The Post Piles On

What makes all this even more ironic—although not entirely unpredictable—is the Post’s endorsement of the CAP report. A mere three days before, the Post published an editorial entitled (in the print edition) “Is This The Kind of Ally America Wants?” decrying the Obama administration’s alleged failure to “defend U.S. values even in cases where—as in Bahrain—it wields extraordinary leverage.” The editorial offers a litany of abuses committed by the al-Khalifa family regime and notes that the situation has grown steadily worse since Obama lifted restrictions on arms sales to the kingdom.

Now, just three days later, it endorses the CAP report, which is all about working to tighten security cooperation among the GCC and other Sunni-led authoritarian states, which, of course, includes Bahrain. “The next administration,” it states in praise of the CAP report,

needs to avoid becoming “stuck in a cycle of reaction without a set of clear long-term strategic priorities.” Instead, it should seek “renewed American leadership in the region” by “working with partners to outline an affirmative agenda for the next decade.” In short, what’s needed is a president who recognizes the need for American leadership in the Middle East.

So, on the one hand, the Post argues that the new administration should distance itself from the increasingly repressive Sunni monarchy in Bahrain, the very same Bahrain whose “peaceful democratic protest” was “crush[ed]” with the help of Emirati police in 2011, according to the Katulis, and which continues to be sustained by Emirati financial and security support. The very same Bahrain with which Katulis and CAP—and the UAE—apparently now believe that the U.S. should seek to reassure and “[work] with …to outline an affirmative agenda for the next decade.” So, when it talks about a new administration’s need for “a set of clear long-term strategic priorities,” the Post, it would seem, faces its own challenge in that regard.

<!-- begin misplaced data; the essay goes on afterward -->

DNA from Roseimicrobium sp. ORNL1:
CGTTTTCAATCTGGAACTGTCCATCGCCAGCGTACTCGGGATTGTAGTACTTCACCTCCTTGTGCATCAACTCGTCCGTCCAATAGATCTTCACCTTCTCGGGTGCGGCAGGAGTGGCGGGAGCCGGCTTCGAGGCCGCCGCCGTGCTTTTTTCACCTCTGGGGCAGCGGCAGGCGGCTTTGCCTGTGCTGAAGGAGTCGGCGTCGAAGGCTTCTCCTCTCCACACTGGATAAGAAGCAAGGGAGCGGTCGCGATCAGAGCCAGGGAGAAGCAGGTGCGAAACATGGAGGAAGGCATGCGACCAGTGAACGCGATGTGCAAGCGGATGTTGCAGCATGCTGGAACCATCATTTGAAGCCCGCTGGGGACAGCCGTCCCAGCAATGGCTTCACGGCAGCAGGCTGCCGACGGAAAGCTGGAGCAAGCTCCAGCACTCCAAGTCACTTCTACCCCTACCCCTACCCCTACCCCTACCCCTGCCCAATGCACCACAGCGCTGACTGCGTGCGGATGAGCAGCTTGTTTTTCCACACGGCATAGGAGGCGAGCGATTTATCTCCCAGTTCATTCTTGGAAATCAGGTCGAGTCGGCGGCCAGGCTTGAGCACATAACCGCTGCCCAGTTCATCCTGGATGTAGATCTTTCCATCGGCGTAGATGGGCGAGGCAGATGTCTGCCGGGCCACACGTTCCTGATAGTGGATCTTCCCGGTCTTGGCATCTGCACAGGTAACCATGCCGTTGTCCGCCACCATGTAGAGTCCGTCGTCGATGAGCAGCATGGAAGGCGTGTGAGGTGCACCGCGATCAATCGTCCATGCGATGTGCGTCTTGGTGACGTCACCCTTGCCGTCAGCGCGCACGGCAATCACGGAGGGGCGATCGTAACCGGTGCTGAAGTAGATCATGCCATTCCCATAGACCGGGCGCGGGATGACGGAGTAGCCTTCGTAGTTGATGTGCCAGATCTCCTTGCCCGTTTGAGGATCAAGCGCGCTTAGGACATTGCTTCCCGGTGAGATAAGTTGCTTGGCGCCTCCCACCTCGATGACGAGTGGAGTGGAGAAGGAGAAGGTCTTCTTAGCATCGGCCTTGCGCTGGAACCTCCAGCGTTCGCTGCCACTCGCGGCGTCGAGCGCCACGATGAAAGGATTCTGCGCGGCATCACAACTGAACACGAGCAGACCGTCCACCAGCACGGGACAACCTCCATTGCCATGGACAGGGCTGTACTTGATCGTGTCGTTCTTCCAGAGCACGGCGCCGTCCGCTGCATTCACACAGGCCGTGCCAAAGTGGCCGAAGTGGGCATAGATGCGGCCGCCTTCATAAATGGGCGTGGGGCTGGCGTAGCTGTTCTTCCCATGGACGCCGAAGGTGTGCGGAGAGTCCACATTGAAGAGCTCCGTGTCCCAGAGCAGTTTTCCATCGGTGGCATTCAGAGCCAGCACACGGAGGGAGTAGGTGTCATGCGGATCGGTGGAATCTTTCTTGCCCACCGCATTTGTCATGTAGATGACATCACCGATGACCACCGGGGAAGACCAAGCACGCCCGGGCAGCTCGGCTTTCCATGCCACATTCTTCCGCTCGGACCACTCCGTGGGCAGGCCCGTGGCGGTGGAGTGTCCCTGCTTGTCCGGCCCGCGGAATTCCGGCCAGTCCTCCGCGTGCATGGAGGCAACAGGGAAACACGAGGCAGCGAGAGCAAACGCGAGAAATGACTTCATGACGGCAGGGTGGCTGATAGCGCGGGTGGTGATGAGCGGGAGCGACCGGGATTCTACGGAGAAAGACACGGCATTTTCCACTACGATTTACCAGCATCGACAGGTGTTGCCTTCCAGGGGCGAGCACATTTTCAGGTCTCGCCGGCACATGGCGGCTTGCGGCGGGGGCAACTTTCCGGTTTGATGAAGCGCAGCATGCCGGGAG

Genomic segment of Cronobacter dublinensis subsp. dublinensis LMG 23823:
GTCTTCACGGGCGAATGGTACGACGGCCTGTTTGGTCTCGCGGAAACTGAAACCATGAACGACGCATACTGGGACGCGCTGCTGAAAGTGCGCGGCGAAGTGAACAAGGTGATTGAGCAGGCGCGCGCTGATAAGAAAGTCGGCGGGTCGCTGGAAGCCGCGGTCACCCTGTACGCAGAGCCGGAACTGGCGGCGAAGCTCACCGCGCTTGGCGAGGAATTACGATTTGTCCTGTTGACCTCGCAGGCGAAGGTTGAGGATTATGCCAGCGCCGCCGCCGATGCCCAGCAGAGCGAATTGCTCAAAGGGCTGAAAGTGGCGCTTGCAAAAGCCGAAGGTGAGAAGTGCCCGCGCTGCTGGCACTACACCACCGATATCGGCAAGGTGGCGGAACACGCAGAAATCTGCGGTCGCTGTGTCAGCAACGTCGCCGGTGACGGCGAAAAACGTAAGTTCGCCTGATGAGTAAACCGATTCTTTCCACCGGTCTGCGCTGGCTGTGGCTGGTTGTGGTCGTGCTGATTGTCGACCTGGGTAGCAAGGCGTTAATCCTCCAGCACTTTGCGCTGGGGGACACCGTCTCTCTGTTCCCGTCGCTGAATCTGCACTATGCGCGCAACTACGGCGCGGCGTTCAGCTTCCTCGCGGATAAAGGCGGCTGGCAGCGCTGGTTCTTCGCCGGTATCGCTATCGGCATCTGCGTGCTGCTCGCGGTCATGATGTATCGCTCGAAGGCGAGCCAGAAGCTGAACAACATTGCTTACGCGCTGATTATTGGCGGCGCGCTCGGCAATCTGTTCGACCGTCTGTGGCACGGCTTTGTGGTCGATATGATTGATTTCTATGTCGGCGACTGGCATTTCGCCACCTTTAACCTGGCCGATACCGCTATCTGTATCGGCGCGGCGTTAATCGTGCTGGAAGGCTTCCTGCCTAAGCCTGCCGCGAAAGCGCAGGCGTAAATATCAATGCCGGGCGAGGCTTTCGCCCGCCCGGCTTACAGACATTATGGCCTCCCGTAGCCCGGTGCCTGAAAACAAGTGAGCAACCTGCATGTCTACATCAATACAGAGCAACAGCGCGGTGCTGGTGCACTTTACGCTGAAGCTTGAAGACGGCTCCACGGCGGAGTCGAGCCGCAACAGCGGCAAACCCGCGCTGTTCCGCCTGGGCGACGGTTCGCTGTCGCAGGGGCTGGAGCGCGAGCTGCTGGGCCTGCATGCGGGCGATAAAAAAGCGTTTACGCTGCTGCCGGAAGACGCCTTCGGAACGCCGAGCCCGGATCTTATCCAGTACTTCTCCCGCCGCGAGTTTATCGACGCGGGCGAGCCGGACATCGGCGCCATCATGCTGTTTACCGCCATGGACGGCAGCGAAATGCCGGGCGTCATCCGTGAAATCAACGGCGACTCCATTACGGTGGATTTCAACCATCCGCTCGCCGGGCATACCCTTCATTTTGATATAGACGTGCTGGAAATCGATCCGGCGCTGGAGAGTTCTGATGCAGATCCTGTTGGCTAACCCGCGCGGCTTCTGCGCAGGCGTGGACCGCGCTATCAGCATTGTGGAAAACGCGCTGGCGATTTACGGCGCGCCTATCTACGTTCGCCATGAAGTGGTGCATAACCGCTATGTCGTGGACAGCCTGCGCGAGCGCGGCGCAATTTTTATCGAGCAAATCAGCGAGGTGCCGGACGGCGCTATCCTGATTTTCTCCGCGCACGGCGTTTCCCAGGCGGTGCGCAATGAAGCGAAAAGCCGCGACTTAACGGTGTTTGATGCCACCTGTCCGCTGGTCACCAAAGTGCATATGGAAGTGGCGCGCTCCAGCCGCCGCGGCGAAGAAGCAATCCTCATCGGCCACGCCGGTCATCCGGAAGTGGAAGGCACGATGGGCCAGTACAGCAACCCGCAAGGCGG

That said, this whole episode is a very striking example of what Obama refers to as the “Washington playbook” and what other, less diplomatic administration officials refer to as “The Blob.” A UAE-approved strategy is codified (with the addition of nice liberal Washington-type language) in the form of a report by a DC think tank with close ties to Hillary Clinton and then endorsed by The Washington Post. The great irony here is that the national newspaper that was possibly the most influential and unreserved champion of the Arab Spring is now essentially supporting the positions of the country that played a leadership role in crushing it.

Eli Clifton reports on money in politics and US foreign policy. Eli previously reported for the American Independent News Network, ThinkProgress, and Inter Press Service.